Do It Yourself

26 Five Minute Prepping Projects



26 Five Minute Prepping Projects

Have you ever asked anyone (including yourself) what they have done to prepare for a disaster, only to have them answer that “they just don't have the time?”

That's baloney and you know it!

You have time to stop and spend 10 minutes in line getting that overpriced coffee with a green straw,  you have time to catch up on all of the episodes of American Idol that you missed during the week.

If you really want to be prepared you will make time for it.

But it doesn't have to be an all consuming project…

Gaye Levy has a short list of 5 minute Prepping Projects that you can do every day.

Check it out and make sure that you don't use the clock as an excuse not to be prepared:

One of the worst excuses used for not prepping is that it “takes a lot of time.”

True enough.

Anything that you pursue with passion and intensity is going to take some time. On the other hand, there are plenty of prepping activities that can be undertaken in just five minutes.

Come on.  I said just  five minutes.  And five minutes a day over the course of a year?  That 30 hours with a whole lot of prepping going on.  Today I am sharing some preparedness projects that can be accomplished in just five minutes.  So if you think you don’t have time to prep, think again.

Shall we start?  Here are some 5 minute projects, listed in no particular order.


1. Purchase a prepping notebook or binder where you can accumulate information you need in the event of an emergency.

2. Wash out empty juice jugs, swish with a bit of bleach and fill them with water for an emergency. Be sure to date them so that you that you can rotate them on an annual basis.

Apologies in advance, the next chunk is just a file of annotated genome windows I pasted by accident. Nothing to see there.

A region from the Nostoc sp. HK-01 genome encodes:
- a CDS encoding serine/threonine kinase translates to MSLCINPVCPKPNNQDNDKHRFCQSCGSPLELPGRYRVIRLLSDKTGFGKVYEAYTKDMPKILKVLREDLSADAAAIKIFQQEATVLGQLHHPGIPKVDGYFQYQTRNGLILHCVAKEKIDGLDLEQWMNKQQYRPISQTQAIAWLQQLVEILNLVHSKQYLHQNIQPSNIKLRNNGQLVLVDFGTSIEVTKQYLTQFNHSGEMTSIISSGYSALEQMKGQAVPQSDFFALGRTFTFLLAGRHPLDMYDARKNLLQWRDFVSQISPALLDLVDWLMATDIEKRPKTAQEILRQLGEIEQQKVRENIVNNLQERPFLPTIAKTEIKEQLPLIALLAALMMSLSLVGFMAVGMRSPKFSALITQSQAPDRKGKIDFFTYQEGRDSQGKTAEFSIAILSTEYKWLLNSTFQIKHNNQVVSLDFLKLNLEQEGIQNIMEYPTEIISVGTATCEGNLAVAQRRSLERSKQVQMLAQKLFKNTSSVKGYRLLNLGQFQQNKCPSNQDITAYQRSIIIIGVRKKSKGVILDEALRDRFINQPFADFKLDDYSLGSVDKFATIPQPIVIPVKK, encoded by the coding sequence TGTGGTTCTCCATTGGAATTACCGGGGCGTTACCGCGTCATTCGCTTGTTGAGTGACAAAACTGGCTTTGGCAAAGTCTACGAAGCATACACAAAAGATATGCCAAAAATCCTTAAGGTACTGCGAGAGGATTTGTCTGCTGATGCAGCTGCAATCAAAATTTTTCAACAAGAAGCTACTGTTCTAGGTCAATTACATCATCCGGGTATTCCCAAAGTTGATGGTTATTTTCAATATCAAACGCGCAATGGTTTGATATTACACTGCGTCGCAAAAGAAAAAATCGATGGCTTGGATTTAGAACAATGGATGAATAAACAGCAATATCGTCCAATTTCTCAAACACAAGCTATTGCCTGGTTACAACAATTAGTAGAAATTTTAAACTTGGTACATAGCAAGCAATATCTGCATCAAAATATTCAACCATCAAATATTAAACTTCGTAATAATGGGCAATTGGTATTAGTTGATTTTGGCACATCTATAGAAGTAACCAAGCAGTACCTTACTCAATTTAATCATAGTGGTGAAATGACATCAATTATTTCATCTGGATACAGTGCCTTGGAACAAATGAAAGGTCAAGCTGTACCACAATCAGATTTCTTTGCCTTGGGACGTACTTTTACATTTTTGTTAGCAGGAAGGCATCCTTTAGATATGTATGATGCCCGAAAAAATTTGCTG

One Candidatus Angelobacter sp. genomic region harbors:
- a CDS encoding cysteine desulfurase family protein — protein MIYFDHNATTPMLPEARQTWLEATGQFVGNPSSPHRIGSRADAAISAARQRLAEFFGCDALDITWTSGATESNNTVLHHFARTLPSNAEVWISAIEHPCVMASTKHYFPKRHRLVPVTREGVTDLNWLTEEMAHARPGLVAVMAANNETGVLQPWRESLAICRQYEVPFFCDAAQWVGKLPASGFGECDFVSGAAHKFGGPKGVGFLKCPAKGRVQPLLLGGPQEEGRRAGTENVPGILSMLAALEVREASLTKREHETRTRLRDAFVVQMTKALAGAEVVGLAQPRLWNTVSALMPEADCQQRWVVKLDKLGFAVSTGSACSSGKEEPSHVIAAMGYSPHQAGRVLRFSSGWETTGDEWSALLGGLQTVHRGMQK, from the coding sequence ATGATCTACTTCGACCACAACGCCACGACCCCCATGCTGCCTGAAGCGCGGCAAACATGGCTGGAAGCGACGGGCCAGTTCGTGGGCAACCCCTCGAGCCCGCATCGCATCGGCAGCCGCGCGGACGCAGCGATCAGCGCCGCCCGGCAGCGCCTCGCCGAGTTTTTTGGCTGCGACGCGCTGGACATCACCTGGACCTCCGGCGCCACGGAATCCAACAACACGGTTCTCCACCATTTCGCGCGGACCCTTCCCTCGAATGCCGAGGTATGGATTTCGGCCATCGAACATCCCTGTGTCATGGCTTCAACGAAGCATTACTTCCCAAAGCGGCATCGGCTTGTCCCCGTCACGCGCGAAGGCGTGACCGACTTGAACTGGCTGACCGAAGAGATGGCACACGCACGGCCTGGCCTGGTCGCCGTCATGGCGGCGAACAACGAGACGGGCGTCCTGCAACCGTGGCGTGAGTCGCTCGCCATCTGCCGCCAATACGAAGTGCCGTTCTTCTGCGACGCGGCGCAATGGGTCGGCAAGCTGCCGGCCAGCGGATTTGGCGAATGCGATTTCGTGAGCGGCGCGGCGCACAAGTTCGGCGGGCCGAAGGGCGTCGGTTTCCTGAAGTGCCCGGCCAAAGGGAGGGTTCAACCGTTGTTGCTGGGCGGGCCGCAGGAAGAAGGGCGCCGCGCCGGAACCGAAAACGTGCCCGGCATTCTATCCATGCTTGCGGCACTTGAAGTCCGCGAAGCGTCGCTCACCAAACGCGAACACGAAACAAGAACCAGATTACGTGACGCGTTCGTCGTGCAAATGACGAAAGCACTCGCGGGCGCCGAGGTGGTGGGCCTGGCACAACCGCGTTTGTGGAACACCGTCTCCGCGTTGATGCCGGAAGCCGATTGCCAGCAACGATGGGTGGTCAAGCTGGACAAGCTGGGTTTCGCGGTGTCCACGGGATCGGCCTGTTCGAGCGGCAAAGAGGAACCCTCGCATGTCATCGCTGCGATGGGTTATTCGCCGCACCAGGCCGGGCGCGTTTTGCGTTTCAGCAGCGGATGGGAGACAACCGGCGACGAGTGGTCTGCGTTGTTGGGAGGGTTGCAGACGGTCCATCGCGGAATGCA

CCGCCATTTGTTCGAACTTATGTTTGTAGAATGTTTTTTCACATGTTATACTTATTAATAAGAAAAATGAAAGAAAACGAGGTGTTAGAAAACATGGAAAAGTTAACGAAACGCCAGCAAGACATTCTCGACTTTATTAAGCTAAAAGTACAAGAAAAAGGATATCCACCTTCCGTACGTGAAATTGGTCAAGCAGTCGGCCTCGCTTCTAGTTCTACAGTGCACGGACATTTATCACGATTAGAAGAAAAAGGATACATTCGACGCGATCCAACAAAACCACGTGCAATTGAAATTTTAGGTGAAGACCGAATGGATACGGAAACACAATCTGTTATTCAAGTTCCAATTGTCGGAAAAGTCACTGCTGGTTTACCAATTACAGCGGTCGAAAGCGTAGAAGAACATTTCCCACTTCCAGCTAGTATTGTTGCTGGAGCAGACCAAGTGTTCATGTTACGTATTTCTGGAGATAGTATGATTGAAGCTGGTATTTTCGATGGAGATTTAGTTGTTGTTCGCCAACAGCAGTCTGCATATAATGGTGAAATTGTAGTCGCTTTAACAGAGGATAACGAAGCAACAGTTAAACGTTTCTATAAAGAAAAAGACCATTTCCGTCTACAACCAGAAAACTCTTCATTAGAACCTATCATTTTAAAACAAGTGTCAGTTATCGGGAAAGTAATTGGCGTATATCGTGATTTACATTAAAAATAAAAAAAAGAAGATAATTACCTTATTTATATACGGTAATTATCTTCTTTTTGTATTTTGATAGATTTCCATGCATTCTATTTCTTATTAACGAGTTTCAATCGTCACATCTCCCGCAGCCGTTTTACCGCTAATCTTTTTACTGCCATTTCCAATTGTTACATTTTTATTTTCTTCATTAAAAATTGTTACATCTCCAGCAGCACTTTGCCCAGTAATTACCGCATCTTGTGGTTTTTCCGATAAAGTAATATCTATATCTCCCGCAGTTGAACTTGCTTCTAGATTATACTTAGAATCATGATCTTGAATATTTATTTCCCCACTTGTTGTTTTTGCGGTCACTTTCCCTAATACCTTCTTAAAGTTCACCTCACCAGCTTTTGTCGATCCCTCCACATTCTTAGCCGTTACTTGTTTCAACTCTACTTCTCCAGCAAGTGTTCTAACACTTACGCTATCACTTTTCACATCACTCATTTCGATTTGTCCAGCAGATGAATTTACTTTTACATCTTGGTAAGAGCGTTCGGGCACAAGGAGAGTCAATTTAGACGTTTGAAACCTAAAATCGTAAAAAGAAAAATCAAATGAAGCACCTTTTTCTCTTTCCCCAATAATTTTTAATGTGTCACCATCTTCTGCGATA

3. Place a pair of shoes, socks, work gloves, a whistle, and a light stick or flashlight with batteries under your bed for use during or after an emergency.

4. Talk to family members about how you will re-unite with each other following a disaster.

5. Choose an out-of-state contact person that is willing to be a relay point for information after-the-fact to your other family members and loved ones. (Following a disaster, telephone lines to an out-of-state location may work when local calls do not.)

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6.  Introduce yourself to a neighbor you have not met.  Exchange emergency telephone numbers.

7. Purchase a manual can opener on your next visit to the store.

8. Fill empty milk jugs or other plastic containers with water and store them in your freezer.  The frozen jugs will keep your food colder for longer in the event of a power outage.  The water can also serve as a backup source for cleaning or sanitation purposes.

9. Read Food Safety When the Grid Goes Down and print out the food safety charts at the at the website. Attach them to the inside of a cupboard door so you have them handy after a power outage or disaster.

10. Mark your calendar with a date one year from now so that you remember to rotate your canned goods out of storage.

11. Purchase extra canned goods each time you visit the grocery store.

12. Locate your utility shutoff valves and review the instructions for turning them off. Place a shut-off tool by the door nearest to them

13. Test your smoke alarms.

14. Make a list of all of your prescription drugs along with dosages and keep the list in your emergency kit.

15. Take digital photos of each room in your house.  Take five minutes for each room and do you best to capture as much as you can.  This will facilitate any after the fact insurance claims.